To me, the real big thing, as far as Windows goes, was Windows NT. It had all the advances  made in previous versions, among them long file names, much larger addressable memory, etc.  But now, on top of all that, also a much greater stability: instead of twice a day, it only crashed twice a month! This, put together with the, by then, much faster CPUs meant that, finally! here was something one could use to do the sort of serious number crunching on a PC that, until then, had been possible only using an expensive UNIX workstation! And even to do things and test ideas on one’s own desktop that before could only be done or tested using mainframes! Of course, the job runs still took considerable time, but not so long anymore as to be impractical to make them, thanks to those new PCs with their fast buses and CPUs.

          But, back to my mini survey: it felt strange, after years of seeing several Windows publications on display, mostly about the latest Windows version, whenever I walked into a large books and magazines shop, finding now only that one small book on how to use it among all the mags on anything else but Windows, or maybe on “and-by-the-way” Windows-related topics. I don’t know if that meant something more profound than “people do not read much about operating systems or PCs anymore, so we don’t stock many of their trade magazines and you just came in a day the few Win 10 ones we still carry were all sold out”. Or maybe I was seeing a symptom of something larger, deeper? Any thoughts?

          Windows 7 Professional, SP1, x64 Group B & macOS + Linux (Mint) => Win7 Group W + Mac&Lx

    • #1939632 Reply

      b
      AskWoody Plus

      But no actual Windows 10 mags…

      Any Catalina, Oreo/Pie or Ubuntu mags?

      Knuckle dragger Cannon fodder Chump Daft glutton Idiot Crazy/Ignorant Toxic drinker Blockhead Unwashed mass Seeker/Sucker "Ancient/Obsolete" (Group ASAP) Win10 v.1903

    • #1940020 Reply

      geekdom
      AskWoody Plus

      Windows 7 Still Used in Almost 50% of Surveyed Businesses
      https://www.bleepingcomputer.com/news/microsoft/windows-7-still-used-in-almost-50-percent-of-surveyed-businesses/

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    • #1940021 Reply

      doriel
      AskWoody Lounger

      Thank you for your honest insight. I can give you mine.
      I understand, that Windows is best choice for most people, because they have no other option, because they dont KNOW about other options. I installed several computers for older people (like 50+), they had no experience with computers and I installed Fedora on it. That people learned to use interntet browser (Firefox) and computer is working still until today, users are satisfied and their OS is still the same. No updates, no data loss, no problems. Clear opposite of W10 today.

      As you stated, Microsoft is going its own way, no matter what users want.

      This transformation into “Windows as a service” is catastrophic, clearly just to earn more money.

      Other thing I dont like about Windows is its vauge servicing messages. You wait like 20 minutes to finish upgrade, with this message on your screen “Do not turn computer off, … ” and spinning circle.

      Then error occurs and all you have is message 0x1c00008ab (for example) IRQ_UNREPAIRABLE_ERROR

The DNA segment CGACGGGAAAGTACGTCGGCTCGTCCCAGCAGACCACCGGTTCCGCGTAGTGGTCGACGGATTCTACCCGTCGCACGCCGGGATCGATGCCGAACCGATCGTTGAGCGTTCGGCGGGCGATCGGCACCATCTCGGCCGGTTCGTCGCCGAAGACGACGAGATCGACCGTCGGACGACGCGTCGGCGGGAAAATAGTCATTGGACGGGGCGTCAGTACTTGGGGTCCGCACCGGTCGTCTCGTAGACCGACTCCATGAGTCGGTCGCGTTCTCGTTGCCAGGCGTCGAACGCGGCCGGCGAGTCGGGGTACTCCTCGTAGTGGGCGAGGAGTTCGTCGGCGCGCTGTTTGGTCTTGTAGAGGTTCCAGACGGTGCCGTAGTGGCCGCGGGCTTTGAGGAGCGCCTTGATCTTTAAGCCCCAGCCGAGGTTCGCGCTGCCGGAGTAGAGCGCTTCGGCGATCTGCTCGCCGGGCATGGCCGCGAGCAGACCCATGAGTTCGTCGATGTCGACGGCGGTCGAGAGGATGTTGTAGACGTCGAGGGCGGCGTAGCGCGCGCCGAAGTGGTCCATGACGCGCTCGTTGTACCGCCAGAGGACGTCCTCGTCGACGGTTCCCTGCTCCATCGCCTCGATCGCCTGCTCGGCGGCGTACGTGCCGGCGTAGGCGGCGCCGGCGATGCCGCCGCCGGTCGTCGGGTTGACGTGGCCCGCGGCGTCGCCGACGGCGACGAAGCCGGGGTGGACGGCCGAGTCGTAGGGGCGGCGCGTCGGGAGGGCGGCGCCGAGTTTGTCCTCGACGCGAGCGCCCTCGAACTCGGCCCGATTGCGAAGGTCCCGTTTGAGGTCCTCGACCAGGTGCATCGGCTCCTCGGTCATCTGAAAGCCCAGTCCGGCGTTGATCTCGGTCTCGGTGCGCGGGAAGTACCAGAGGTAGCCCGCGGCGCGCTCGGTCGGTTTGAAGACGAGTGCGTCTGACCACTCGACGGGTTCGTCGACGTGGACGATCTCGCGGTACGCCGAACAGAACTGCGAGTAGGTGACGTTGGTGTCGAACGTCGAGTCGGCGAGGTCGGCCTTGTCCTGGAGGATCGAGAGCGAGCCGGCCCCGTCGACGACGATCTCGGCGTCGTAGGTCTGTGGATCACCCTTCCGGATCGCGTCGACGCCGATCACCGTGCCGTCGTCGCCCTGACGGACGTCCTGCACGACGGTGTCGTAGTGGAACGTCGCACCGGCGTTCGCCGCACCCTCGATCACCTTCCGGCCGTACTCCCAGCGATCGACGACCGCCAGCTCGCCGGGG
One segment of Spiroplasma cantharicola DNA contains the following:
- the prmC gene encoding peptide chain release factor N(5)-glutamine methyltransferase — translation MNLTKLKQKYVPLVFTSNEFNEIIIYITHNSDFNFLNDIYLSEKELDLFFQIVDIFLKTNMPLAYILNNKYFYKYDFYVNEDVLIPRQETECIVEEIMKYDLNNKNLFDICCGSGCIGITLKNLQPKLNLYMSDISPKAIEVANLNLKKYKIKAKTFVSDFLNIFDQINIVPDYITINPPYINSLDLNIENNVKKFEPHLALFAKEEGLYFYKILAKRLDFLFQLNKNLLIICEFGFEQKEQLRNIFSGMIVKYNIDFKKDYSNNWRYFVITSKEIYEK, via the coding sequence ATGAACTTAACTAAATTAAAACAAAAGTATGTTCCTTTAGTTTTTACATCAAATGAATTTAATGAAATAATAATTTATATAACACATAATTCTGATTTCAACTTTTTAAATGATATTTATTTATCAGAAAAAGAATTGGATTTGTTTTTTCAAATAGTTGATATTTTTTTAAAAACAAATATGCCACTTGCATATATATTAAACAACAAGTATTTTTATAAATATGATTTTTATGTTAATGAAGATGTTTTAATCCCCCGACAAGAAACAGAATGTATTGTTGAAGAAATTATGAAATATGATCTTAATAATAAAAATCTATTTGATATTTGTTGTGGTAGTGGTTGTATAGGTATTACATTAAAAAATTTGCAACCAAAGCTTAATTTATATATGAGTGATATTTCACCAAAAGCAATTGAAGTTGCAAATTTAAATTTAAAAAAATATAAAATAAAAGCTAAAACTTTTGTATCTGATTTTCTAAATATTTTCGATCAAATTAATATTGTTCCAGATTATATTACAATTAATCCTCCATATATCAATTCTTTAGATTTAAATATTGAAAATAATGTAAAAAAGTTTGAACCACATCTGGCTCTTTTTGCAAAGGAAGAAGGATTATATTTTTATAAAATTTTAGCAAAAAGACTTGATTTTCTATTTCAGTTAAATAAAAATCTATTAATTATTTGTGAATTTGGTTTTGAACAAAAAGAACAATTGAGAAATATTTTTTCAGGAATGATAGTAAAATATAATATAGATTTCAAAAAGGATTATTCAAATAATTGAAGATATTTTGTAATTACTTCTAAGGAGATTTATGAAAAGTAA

You do not see what is happening, all running under “nice-looking” screen.

      On the other hand, Linux gives you exact information, what is going on every moment and you can actually troubleshhot issues. In terminal, you see what is happening during installation. This is why I prefer Linux. Also, open-source community is creating some value, not just trying to earn more money, it is created by enthusiasts. Then MS is abusing Linux and creates Azure completely on Linux, not fair by my opinion, they are just using others work to profit from it.

      I vote for Linux in your survey 🙂

      Also iOS is good, but they are sort of separated from the rest, whis is fine, I dont mind that they are going its own way, they have lot of fans and everything seem to work just right.

      I have not failed. I've just found 10,000 ways that won't work.
      --- Thomas A. Edison

      • This reply was modified 2 weeks, 3 days ago by  doriel. Reason: oh grammar
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    • #1940591 Reply

      bbearren
      AskWoody MVP

      I’ve dual booted for a couple of decades.  I joined Windows Insiders to get Windows 8 Pro, and installed it on one side of my dual-boot over Windows 7 Ultimate.  Didn’t like the Startscreen with all the tiles, but quickly discovered StartIsBack, and that made the desktop look like Windows 7.  I didn’t use the apps, so that didn’t matter.  Didn’t like Home Group networking, so I disabled it in Windows Services and just used Windows networking.

      I upgraded Windows 8 Pro to 8.1 Pro when it came out.  It was better, more stable.  Disabled Home Group again, and kept working with 8.1.  StartIsBack upgraded to StartIsBack+, so it was still looking like Windows 7.  All my programs were working fine (an upgrade over an upgrade of Windows 7 Ultimate).  But I still had a couple of reservations, and did all my serious work on the Windows 7 Ultimate side of my dual-boot.

      A caveat here: I’ve always kept every version of Windows up to date, never put off any updates.  I’ve also always kept up-to-date drive images because I do a lot of piddlin’ around in Windows innards, and cause the vast majority of my Windows problems myself.  So I’ve never hesitated to install an update; I’ve got an easy way out of any troubles; just restore the latest drive image.  I haven’t had to, but I could.